April 27, 1995
CATHERINE ANN CRANE, APPELLANT,
KENT BRUCE CRANE, APPELLEE.
Appeals from the Superior Court of the District of Columbia. (Hon. Geoffrey M. Alprin, Trial Judge).
Before Ferren and King, Associate Judges, and Weisberg, Associate Judge of the Superior Court of the District of Columbia.*
The opinion of the court was delivered by: Weisberg
WEISBERG, Associate Judge: Appellant ("the wife") appeals an order of the trial court which (1) denied her motion for production and in camera review of certain documents alleged to be in the possession of lawyers for appellee ("the husband") and (2) granted the motion of the husband's lawyer to withdraw as counsel. She argues that the trial Judge abused his discretion in ruling on both motions. We affirm.
This is the latest skirmish in a long-running domestic relations dispute that began in 1985 and has now spread across three continents. Much of the procedural history is set forth in our opinion disposing of the husband's appeal of a previous trial court order and need not be repeated here. See Crane v. Crane, 614 A.2d 935 (D.C. 1992) (hereinafter "Crane I"). *fn1
Following our decision in Crane I, the wife, unable to locate the husband, whose last known address is in Katmandu, Nepal, filed a motion asking the trial court to review all documents in the files of the husband's lawyer and another lawyer he allegedly retained previously, to determine whether any of these documents relate to a trust she claims the husband created on the Isle of Man. That trust, according to the wife, was used by the husband fraudulently to place beyond her reach certain assets to which she is entitled under their separation agreement and divorce decree and previous orders of the trial court. The husband did not appear below and did not respond to the wife's motion. Stephen Gray, one of the lawyers whose files were the subject of the motion, asserted in response to the wife's motion that there was no evidence of any such trust and that, in any event, he had no authority to make any representations on behalf of the husband, who had discharged him as counsel but had refused to discharge him in writing. Gray also filed a separate motion to withdraw as counsel. Charles Bruce, the other lawyer whose files the wife sought, was not a party to the proceedings and did not respond to the wife's motion. The wife filed an opposition to Gray's motion to withdraw, arguing that the motion did not comply with court rules and that granting it would be prejudicial to her efforts to satisfy her judgment. In a written order entered April 8, 1993, the trial Judge denied the wife's motion for production and in camera review of documents and granted Gray's motion to withdraw. *fn2 Appellant timely noted her appeal.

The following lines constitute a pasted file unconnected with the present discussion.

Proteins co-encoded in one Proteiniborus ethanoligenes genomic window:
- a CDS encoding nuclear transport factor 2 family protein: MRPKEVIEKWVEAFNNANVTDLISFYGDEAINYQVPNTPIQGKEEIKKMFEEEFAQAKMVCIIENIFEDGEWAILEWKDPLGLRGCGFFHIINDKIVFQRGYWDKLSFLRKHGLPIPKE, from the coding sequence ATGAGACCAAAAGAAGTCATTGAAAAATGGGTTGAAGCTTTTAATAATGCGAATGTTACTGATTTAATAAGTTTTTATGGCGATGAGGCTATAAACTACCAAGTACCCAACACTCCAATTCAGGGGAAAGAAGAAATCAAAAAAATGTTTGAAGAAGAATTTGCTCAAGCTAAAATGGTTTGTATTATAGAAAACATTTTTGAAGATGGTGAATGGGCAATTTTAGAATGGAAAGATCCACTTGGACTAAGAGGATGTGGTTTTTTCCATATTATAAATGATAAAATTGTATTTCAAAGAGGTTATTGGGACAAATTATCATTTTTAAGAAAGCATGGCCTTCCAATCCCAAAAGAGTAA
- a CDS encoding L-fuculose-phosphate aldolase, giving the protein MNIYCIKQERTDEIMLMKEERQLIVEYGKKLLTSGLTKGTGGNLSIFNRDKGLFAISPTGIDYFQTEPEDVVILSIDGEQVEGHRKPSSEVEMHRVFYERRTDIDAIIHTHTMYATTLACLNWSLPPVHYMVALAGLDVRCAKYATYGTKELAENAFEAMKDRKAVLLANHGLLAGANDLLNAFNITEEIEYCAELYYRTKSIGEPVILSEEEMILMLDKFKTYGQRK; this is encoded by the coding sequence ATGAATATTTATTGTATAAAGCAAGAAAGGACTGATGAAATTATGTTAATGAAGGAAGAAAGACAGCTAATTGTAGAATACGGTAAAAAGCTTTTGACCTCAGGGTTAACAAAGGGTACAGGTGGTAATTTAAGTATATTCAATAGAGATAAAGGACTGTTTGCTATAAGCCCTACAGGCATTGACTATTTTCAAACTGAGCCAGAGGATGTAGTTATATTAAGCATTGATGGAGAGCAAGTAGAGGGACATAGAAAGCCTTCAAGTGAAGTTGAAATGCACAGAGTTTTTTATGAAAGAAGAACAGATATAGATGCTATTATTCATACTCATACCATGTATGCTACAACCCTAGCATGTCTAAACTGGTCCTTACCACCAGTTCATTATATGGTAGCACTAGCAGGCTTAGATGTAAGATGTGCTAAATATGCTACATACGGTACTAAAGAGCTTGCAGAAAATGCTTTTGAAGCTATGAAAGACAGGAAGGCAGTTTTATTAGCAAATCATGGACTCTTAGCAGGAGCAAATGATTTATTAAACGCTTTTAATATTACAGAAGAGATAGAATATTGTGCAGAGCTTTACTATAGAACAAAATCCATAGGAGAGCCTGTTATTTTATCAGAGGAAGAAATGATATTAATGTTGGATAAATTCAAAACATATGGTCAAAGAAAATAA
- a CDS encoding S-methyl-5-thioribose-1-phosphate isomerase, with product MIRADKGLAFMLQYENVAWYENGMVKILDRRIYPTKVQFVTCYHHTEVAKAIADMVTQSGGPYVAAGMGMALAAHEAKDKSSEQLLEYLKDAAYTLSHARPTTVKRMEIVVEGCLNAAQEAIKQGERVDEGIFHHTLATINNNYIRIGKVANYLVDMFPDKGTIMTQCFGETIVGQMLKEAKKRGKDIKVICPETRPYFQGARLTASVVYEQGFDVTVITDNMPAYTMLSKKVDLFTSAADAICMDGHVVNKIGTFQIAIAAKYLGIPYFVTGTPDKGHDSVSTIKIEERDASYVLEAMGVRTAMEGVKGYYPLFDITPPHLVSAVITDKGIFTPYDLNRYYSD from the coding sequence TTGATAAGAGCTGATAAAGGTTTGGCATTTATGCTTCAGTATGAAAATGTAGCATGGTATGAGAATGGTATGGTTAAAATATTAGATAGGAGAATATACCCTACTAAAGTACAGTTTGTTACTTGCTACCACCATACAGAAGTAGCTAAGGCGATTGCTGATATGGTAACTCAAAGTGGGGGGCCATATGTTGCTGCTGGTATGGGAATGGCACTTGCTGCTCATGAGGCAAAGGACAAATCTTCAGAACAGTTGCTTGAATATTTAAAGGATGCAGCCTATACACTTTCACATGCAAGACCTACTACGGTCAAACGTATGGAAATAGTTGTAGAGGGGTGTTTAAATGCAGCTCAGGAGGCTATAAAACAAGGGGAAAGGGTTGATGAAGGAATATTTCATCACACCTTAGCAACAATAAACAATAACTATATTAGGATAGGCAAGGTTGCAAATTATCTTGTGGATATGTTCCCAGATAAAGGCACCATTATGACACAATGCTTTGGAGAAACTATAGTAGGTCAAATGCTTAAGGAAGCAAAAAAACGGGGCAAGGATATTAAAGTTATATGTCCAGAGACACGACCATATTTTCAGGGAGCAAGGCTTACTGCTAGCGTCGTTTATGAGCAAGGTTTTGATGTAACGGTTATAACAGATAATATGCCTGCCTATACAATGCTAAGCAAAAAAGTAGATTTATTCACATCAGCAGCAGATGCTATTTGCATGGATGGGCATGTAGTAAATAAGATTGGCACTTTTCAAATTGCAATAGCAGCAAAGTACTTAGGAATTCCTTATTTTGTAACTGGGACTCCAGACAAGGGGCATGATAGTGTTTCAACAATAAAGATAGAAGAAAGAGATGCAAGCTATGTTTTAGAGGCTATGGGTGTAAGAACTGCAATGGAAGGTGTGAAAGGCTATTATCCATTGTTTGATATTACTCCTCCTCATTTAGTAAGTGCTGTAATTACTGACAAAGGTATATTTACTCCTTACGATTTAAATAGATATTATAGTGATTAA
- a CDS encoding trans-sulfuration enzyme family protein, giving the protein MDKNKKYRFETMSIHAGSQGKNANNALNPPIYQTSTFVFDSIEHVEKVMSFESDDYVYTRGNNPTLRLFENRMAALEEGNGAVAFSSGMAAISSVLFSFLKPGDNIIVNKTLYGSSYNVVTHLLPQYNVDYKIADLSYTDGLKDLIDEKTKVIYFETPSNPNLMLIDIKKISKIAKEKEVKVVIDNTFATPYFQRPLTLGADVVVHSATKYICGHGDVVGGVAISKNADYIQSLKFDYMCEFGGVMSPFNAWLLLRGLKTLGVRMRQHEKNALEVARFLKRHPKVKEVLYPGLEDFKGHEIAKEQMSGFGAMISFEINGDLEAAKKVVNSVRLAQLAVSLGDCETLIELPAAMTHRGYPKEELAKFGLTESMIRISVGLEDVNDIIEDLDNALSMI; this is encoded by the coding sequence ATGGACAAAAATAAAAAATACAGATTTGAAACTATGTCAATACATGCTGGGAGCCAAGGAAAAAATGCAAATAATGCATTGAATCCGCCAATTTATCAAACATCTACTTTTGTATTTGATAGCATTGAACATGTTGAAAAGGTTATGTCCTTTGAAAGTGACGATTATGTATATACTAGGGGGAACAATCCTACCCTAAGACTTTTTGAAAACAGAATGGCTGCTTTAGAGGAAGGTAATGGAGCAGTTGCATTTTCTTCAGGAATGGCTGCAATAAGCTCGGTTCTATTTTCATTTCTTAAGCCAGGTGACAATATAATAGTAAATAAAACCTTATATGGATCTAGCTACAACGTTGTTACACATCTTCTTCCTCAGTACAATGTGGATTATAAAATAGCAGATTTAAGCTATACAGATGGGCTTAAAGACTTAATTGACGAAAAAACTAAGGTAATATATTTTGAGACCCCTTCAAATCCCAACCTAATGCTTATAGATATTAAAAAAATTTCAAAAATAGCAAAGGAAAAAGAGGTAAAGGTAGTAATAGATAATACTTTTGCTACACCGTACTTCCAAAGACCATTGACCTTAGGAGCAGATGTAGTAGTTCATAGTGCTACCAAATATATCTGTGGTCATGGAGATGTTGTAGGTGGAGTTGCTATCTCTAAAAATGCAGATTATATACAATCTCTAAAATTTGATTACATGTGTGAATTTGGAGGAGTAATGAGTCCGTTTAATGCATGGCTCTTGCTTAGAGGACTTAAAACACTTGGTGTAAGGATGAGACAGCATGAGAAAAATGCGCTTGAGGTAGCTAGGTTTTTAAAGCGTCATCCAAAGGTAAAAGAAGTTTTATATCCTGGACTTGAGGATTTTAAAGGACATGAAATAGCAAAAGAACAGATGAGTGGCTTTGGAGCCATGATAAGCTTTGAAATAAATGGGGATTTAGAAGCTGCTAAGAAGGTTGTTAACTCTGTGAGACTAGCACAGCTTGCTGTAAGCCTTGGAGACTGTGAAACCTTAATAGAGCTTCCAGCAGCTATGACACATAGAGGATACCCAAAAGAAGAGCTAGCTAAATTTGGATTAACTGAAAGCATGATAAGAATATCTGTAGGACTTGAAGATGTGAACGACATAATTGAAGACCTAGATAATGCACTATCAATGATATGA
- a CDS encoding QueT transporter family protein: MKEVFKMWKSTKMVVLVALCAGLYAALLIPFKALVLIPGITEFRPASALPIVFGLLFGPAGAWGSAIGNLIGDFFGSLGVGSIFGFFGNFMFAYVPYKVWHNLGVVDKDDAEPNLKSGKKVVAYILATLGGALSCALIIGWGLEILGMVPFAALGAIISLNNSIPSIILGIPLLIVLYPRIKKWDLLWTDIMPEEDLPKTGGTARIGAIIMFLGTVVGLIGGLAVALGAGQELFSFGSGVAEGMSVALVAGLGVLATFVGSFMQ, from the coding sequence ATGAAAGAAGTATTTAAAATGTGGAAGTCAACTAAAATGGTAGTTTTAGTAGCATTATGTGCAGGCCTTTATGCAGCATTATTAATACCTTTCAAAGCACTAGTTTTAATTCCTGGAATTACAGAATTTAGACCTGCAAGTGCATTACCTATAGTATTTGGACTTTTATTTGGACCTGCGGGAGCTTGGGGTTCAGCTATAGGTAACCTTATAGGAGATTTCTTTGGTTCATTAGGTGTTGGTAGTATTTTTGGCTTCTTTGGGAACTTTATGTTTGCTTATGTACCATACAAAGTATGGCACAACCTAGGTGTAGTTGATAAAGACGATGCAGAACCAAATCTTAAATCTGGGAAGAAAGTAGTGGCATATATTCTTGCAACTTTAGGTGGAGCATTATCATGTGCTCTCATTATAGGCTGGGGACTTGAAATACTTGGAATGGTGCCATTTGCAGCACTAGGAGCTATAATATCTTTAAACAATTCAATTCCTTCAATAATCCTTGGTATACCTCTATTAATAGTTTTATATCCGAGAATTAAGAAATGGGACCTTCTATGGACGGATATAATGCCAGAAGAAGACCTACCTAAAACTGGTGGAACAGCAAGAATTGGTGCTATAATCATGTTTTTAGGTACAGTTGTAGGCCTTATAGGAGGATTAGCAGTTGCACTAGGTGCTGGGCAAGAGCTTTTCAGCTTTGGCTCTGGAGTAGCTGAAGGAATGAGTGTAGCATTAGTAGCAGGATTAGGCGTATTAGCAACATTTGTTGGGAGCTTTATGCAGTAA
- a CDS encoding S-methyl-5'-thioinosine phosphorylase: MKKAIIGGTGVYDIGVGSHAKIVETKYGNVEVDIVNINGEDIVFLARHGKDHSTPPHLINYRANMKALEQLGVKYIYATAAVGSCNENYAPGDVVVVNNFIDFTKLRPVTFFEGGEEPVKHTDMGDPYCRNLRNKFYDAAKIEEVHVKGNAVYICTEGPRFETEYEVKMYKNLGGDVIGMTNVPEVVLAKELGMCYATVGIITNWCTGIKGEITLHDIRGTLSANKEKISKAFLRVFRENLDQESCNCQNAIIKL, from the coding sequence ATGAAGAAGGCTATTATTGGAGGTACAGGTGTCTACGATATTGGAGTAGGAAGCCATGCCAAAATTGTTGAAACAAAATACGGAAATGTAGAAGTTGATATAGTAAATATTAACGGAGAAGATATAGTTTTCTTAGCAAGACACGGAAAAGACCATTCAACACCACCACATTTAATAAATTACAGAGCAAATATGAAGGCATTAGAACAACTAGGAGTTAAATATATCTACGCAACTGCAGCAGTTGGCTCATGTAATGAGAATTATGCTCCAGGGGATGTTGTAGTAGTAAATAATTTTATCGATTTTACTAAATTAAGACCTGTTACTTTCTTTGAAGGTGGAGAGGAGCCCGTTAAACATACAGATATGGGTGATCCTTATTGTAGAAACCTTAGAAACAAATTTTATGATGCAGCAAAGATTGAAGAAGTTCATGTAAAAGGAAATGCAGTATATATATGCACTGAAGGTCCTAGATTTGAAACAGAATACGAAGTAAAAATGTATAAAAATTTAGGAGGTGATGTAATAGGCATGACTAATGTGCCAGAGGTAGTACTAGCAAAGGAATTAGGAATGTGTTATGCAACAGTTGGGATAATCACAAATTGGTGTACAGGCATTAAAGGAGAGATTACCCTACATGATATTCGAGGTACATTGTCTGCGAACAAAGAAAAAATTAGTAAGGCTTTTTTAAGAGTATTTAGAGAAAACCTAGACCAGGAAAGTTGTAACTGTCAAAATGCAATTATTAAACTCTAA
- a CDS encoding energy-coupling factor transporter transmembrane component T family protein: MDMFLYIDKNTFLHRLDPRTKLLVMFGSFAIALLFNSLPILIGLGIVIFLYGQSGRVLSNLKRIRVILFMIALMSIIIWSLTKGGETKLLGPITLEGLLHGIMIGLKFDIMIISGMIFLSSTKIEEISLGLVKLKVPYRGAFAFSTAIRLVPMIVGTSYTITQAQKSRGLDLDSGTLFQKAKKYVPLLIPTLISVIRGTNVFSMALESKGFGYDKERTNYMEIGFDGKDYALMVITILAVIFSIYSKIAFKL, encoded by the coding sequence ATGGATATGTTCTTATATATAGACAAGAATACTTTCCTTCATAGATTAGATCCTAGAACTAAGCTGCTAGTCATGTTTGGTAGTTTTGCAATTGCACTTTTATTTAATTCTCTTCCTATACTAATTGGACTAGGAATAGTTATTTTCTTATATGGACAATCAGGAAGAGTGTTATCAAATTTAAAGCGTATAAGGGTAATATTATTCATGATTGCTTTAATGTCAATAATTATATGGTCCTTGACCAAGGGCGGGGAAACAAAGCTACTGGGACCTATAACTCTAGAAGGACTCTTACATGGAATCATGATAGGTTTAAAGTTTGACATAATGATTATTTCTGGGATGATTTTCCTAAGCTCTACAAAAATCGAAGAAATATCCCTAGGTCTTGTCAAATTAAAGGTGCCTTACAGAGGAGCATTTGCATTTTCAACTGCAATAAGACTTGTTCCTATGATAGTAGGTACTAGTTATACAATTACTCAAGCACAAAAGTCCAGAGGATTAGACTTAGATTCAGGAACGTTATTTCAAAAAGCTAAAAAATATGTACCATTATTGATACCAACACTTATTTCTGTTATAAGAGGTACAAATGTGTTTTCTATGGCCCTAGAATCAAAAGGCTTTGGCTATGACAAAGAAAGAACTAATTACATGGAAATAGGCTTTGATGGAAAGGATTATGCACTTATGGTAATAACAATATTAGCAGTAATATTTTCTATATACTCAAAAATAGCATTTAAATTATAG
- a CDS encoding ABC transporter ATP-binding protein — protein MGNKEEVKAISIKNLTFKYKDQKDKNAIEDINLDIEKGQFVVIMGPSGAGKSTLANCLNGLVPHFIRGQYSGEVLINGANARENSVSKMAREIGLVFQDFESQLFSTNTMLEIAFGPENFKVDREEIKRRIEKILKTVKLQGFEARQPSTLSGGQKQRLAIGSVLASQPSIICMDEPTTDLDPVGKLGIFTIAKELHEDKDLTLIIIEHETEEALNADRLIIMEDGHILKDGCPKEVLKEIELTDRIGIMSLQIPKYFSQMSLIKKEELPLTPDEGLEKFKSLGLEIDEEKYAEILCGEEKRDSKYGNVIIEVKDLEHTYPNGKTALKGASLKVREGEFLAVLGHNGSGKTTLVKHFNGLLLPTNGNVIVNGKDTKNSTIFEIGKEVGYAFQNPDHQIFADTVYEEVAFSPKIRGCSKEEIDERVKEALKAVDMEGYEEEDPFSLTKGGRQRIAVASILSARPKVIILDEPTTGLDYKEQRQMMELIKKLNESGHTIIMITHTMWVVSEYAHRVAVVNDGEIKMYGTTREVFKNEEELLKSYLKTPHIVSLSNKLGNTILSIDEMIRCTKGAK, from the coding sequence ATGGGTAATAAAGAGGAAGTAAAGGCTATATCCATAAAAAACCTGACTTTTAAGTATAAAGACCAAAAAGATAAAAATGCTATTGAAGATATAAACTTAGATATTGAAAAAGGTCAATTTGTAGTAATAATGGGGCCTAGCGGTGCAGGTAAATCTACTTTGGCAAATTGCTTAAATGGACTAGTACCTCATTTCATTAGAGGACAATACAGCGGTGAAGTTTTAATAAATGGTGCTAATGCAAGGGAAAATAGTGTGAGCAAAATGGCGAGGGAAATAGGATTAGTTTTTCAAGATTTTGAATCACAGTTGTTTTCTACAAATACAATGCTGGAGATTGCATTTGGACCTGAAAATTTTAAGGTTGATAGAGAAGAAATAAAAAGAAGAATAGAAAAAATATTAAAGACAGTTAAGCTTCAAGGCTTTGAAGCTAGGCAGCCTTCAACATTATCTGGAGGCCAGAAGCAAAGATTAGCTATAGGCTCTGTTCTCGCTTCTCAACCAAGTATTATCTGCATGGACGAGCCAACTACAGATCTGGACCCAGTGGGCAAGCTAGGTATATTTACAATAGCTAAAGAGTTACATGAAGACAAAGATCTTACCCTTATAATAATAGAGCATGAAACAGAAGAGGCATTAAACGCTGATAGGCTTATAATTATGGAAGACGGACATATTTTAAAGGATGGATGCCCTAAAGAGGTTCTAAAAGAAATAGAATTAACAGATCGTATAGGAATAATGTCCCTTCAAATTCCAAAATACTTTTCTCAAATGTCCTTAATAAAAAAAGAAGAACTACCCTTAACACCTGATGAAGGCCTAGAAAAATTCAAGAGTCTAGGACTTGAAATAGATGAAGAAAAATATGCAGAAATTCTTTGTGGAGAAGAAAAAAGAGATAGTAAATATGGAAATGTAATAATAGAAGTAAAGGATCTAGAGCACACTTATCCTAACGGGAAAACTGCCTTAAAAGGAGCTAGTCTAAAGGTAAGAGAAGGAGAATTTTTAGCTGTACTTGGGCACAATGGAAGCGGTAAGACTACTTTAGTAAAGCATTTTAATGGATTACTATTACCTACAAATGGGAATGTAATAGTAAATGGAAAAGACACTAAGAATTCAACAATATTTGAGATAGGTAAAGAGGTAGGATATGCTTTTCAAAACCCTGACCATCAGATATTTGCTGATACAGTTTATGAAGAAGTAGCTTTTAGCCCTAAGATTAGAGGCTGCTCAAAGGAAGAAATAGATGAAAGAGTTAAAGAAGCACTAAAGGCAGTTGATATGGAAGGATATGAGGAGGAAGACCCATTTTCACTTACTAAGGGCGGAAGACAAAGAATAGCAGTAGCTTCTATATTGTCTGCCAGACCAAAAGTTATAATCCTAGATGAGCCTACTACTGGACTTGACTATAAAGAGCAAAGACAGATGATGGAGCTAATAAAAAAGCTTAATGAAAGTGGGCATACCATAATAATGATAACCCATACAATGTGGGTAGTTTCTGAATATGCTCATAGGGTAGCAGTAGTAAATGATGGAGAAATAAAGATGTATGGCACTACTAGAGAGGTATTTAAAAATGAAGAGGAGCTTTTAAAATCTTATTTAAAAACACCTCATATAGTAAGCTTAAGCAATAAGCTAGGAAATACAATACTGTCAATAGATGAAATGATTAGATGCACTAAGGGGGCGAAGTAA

We must first determine whether the wife's claims are properly before this court. Although the wife contends that the trial court rulings at issue are appealable under the collateral order doctrine of Cohen v. Beneficial Indus. Loan Corp., 337 U.S. 541, 93 L. Ed. 1528, 69 S. Ct. 1221 (1949), we conclude that we have jurisdiction because the orders from which this appeal is taken are both final orders under D.C. Code § 11-721 (a)(1) (1989).
A pretrial order granting or denying discovery from a non-party witness is not ordinarily final for purposes of appeal unless, in the case of an order granting discovery, the subject of the order refuses to comply and is adjudicated in contempt. See, e.g., Scott v. Jackson, 596 A.2d 523, 527-28 (D.C. 1991); United States v. Harrod, 428 A.2d 30, 30-32 (D.C. 1981) (en banc) (citing United States v. Ryan, 402 U.S. 530, 532-33, 29 L. Ed. 2d 85, 91 S. Ct. 1580 (1971); Cobbledick v. United States, 309 U.S. 323, 84 L. Ed. 783, 60 S. Ct. 540 (1940); Alexander v. United States, 201 U.S. 117, 120-22, 50 L. Ed. 686, 26 S. Ct. 356 (1906)). Discovery orders "typically bespeak their own interlocutory character," as they are generally issued in the context of ongoing litigation. Scott v. Jackson, 596 A.2d at 527 (quoting United States v. Sciarra, 851 F.2d 621, 627-28 (3d Cir. 1988)). Furthermore, we have declined to allow appeal of discovery orders under the narrow exception to the finality rule carved out by the Supreme Court in Cohen. *fn3 See Scott v. Jackson, 596 A.2d at 528-30; Harrod, 428 A.2d at 31-35; cf. Horton v. United States, 591 A.2d 1280, 1282-83 (D.C. 1991).